"This first-of-its-kind technology can provide people with type 1 diabetes greater freedom to live their lives without having to consistently and manually monitor baseline glucose levels and administer insulin," Dr. Jeffrey Shuren, director of the FDA's Center for Devices and Radiological Health, said in an agency news release.
The device -- Medtronic's MiniMed 670G -- is what's known as a hybrid closed-loop system. That means it monitors blood sugar and then delivers necessary background (also known as basal) insulin doses. The device will also shut off when blood sugar levels drop too low.
However, this device isn't yet a fully automated artificial pancreas. People with type 1 diabetes will still need to figure out how many carbohydrates are in their food, and enter that information into the system, the agency noted.
Medtronic said the new device will be available by Spring 2017. The FDA approval is currently only for people aged 14 and older. The company is now conducting clinical trials with the device in younger patients.
Type 1 diabetes is an autoimmune disease caused by a mistaken attack on healthy insulin-producing cells in the body, destroying them. Insulin is a hormone necessary for ushering sugar into cells in the body and brain to provide fuel for the cells. People with type 1 must replace the insulin their bodies no longer produce, through multiple daily injections or through a tiny catheter attached to an insulin pump.
However, figuring out exactly how much insulin to give is no easy task. Both too much and too little insulin can have dangerous, even deadly consequences.
And that's where this new technology will help. The device has a continuous glucose monitor that constantly measures blood sugar levels. A sophisticated computer algorithm then figures out if someone's blood sugar levels are too low or too high, and when too high, will give the correct insulin dose to bring the blood sugar level down.
The device does this via a small catheter inserted beneath the skin and attached to a tube that's attached to an insulin pump. This insulin delivery site needs to be changed approximately every three days.
If blood sugar levels are too low, the device will shut down insulin delivery.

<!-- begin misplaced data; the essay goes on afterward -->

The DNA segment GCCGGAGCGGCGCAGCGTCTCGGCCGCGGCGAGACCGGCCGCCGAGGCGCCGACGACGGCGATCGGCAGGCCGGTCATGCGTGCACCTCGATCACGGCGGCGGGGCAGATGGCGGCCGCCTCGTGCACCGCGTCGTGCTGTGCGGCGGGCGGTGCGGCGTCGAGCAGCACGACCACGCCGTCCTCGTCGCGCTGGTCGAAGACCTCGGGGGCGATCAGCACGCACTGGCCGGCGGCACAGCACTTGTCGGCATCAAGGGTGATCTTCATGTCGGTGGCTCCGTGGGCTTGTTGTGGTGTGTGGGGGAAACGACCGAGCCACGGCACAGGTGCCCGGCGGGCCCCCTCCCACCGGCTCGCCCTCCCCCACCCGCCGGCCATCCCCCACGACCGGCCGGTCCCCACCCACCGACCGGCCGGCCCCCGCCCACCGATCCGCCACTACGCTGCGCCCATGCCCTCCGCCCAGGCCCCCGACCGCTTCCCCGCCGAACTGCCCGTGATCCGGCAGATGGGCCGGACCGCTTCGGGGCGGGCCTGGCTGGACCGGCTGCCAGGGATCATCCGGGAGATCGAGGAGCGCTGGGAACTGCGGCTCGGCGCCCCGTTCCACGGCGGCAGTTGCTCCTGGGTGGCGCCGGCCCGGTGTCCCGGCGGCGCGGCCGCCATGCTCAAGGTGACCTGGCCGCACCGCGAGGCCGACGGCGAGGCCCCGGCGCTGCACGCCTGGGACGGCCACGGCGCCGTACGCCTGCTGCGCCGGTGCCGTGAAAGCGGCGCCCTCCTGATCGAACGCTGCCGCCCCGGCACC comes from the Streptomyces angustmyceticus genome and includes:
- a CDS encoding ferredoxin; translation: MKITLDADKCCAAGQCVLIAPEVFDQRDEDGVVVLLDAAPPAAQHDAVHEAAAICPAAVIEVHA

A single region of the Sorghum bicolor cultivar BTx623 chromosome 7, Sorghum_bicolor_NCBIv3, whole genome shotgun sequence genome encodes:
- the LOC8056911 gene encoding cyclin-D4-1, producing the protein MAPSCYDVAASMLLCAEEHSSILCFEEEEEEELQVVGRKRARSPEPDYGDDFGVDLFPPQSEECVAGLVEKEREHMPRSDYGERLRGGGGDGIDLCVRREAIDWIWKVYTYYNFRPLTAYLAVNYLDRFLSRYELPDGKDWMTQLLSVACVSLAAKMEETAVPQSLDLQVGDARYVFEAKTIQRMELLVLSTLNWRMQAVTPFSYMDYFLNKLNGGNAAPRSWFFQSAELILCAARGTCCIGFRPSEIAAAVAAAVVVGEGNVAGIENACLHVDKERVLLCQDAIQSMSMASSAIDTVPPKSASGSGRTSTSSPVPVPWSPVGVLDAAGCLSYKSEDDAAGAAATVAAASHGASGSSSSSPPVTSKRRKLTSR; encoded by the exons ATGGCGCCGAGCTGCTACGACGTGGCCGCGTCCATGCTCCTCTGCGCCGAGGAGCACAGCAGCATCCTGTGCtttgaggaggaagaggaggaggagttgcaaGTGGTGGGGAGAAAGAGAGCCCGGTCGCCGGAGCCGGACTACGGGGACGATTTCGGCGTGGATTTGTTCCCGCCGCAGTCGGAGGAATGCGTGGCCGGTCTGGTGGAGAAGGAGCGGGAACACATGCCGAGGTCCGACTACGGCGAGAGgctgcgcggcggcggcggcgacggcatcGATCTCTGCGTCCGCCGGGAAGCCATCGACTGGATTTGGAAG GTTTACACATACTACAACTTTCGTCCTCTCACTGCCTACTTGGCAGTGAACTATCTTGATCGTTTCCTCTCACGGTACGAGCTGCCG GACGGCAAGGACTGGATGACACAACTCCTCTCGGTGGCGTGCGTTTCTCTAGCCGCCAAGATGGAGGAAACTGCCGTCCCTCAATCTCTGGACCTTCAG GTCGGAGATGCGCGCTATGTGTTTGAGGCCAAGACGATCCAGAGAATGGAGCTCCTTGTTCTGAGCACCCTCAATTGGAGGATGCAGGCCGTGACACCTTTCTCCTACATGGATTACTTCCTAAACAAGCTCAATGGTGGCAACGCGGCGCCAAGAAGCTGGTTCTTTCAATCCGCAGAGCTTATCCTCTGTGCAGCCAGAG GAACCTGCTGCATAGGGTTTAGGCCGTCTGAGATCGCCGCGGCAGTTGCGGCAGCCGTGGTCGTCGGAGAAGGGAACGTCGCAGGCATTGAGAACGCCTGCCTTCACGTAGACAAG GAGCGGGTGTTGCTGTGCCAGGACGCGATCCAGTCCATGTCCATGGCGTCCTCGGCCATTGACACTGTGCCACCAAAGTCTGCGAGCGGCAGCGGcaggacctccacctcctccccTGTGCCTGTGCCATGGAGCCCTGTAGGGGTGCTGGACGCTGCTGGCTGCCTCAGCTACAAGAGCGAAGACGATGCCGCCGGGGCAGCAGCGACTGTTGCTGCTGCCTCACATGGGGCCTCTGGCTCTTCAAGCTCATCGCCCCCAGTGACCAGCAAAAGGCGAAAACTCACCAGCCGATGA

In a statement, Aaron Kowalski, chief mission officer for JDRF (formerly the Juvenile Diabetes Research Foundation), said until there's a cure for type 1 diabetes, "I know that the artificial pancreas will change many lives for the better."
"People who have participated in artificial pancreas clinical trials have not only attained better overall [blood sugar] control, but have experienced the relief of sleeping through the night and waking up in the morning with blood glucose levels within target range. That's an improvement in quality of life that will be available to others living with type 1 diabetes very soon as a result of the FDA's decision," he said.
Melinda Rose -- who has a grown son with type 1 diabetes, diagnosed when he was just 13 years old -- expressed excitement over the approval. The artificial pancreas "will revolutionize the way in which a person with type 1 diabetes manages this disease. In human terms, the parent of a child with the [artificial pancreas] system will now be able to sleep through the night and worry less."
Dr. Gerald Bernstein, an endocrinologist and coordinator of the Friedman Diabetes Program at Lenox Hill Hospital in New York City, also expressed enthusiasm for the new device.
"With the development of electronic devices to deliver insulin and measure blood glucose, the dream has been to tie everything together and have an 'artificial pancreas," he said. "The greatest inhibitor has been the complexity of insulin delivery and the development of algorithms that can come close to what the normal body does," Bernstein explained.
"This is a welcome step forward for people with type 1 diabetes," he added. "It will be many years for a biologic cure or prevention, and it is exciting to know that life can be better until the next best thing comes along."
According to JDRF, there are currently 18 artificial pancreas systems in various stages of development, with Medtronic's being the first to receive FDA approval.
Medtronic was also the first, and so far only, company to receive approval on what's known as a "low-suspend" pump. That device, approved in late 2013, shuts off automatically when blood sugar levels go too low. However, unlike the newly approved device, the low-suspend pump did not provide insulin delivery.
According to the agency, the FDA approval is based on data from a clinical trial of 123 people with type 1 diabetes. The study volunteers wore the device for three months. No serious low blood sugar (hypoglycemia) events occurred. And no one experienced diabetic ketoacidosis, a serious complication that can occur if someone doesn't get enough insulin, according to the American Diabetes Association.More information
Learn more about the artificial pancreas from the U.S. Food and Drug Administration.
Copyright © 2016 HealthDay. All rights reserved.